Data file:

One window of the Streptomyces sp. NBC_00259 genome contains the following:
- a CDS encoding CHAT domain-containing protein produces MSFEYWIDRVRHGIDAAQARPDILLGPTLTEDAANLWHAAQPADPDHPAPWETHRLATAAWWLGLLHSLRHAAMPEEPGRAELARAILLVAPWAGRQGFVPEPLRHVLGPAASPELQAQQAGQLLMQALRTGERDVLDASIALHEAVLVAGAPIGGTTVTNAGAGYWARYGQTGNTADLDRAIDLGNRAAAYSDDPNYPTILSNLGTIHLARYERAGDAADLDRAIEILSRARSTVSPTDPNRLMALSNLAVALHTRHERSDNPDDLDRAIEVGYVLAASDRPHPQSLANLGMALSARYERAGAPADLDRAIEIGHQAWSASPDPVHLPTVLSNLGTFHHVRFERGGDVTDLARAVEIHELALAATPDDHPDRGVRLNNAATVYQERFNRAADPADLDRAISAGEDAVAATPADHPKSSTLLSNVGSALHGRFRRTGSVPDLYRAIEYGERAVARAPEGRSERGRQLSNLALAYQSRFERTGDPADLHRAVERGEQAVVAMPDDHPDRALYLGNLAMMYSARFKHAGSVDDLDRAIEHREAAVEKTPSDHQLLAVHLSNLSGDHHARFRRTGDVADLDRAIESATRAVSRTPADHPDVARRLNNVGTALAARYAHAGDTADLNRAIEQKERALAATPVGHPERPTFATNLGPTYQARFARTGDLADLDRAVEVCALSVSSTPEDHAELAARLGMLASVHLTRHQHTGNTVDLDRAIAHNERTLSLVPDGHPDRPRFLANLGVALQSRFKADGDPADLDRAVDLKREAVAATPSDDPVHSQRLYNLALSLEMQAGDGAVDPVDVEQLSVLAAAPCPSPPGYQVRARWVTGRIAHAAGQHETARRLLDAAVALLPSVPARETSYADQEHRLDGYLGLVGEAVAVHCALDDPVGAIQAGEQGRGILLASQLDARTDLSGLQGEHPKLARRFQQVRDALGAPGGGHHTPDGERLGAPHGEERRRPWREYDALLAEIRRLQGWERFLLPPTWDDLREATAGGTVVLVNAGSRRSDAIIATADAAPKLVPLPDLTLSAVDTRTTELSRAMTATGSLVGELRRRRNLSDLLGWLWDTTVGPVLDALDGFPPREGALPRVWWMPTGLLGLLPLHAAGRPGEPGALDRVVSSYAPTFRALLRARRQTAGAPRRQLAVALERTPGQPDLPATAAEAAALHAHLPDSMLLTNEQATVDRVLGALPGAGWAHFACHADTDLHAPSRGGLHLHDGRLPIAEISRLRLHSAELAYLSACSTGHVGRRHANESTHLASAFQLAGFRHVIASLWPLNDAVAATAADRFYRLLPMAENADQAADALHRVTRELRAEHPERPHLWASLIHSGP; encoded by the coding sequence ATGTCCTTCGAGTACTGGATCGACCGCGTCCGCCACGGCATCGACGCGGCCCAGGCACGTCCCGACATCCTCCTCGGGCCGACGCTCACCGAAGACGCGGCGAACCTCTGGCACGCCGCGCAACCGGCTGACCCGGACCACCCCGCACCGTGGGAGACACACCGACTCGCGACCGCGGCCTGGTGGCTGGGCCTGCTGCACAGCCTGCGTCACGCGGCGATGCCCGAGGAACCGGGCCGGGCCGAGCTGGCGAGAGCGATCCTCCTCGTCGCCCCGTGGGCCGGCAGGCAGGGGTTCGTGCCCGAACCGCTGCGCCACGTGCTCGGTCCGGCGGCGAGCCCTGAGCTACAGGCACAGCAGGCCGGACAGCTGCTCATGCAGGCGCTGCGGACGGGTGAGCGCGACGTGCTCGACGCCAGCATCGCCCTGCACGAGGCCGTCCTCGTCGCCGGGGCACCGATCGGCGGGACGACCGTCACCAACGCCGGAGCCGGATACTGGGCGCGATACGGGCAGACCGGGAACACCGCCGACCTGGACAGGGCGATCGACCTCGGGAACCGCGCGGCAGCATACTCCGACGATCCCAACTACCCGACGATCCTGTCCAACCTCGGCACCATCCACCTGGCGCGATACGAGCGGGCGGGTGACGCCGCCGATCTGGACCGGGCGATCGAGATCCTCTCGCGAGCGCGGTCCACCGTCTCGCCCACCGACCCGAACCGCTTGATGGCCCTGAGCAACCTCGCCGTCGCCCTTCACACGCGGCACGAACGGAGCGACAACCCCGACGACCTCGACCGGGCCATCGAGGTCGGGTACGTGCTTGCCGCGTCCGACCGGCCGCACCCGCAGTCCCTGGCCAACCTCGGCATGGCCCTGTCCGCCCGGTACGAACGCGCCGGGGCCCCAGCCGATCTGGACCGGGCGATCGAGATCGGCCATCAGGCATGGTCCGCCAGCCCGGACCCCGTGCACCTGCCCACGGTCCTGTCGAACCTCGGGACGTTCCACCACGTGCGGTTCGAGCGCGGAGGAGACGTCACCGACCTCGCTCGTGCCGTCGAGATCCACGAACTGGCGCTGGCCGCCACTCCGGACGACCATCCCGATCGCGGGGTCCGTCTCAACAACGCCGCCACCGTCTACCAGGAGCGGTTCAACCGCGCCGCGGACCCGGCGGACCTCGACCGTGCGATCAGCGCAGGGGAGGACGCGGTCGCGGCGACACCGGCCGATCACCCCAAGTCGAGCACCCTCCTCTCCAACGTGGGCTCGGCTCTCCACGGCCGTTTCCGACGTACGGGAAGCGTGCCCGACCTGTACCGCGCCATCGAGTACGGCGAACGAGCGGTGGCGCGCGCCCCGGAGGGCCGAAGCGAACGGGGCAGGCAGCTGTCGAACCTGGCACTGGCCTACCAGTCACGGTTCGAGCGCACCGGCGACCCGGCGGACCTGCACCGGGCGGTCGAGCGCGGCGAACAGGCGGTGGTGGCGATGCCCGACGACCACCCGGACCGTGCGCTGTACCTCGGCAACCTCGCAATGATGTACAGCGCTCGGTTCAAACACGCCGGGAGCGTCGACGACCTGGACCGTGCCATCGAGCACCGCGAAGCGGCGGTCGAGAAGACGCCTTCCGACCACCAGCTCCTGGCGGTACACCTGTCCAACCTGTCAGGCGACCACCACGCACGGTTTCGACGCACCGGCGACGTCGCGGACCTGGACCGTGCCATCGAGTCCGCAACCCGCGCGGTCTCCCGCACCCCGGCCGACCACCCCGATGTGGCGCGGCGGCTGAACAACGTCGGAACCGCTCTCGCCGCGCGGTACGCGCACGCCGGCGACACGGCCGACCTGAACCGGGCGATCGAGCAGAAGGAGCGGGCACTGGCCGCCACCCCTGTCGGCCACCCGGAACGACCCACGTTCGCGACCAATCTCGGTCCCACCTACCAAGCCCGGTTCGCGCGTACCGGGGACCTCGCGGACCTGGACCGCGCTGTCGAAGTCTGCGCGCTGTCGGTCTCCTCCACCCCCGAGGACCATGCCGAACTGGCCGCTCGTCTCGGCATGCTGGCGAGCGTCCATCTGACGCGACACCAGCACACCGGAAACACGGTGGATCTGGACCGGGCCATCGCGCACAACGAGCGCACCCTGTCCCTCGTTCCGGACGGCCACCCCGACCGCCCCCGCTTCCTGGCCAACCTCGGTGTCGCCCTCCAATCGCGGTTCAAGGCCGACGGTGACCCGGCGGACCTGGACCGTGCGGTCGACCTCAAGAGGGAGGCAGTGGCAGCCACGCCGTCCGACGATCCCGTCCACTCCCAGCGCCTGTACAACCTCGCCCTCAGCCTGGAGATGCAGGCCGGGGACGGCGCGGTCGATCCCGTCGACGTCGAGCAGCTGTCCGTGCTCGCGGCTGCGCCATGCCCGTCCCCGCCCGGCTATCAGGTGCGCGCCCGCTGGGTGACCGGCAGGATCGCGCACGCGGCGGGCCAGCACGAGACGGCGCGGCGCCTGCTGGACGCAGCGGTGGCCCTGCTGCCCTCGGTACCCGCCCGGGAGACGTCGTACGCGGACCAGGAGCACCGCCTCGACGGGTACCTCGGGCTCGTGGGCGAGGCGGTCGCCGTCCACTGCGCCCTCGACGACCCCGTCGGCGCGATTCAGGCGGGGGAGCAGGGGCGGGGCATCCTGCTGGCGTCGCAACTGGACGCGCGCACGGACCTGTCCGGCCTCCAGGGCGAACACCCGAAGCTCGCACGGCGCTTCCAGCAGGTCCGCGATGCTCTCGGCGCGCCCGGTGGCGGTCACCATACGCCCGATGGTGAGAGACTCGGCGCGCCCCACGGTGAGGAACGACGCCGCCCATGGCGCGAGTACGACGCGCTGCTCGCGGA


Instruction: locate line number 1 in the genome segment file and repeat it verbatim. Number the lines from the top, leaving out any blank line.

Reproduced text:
One window of the Streptomyces sp. NBC_00259 genome contains the following: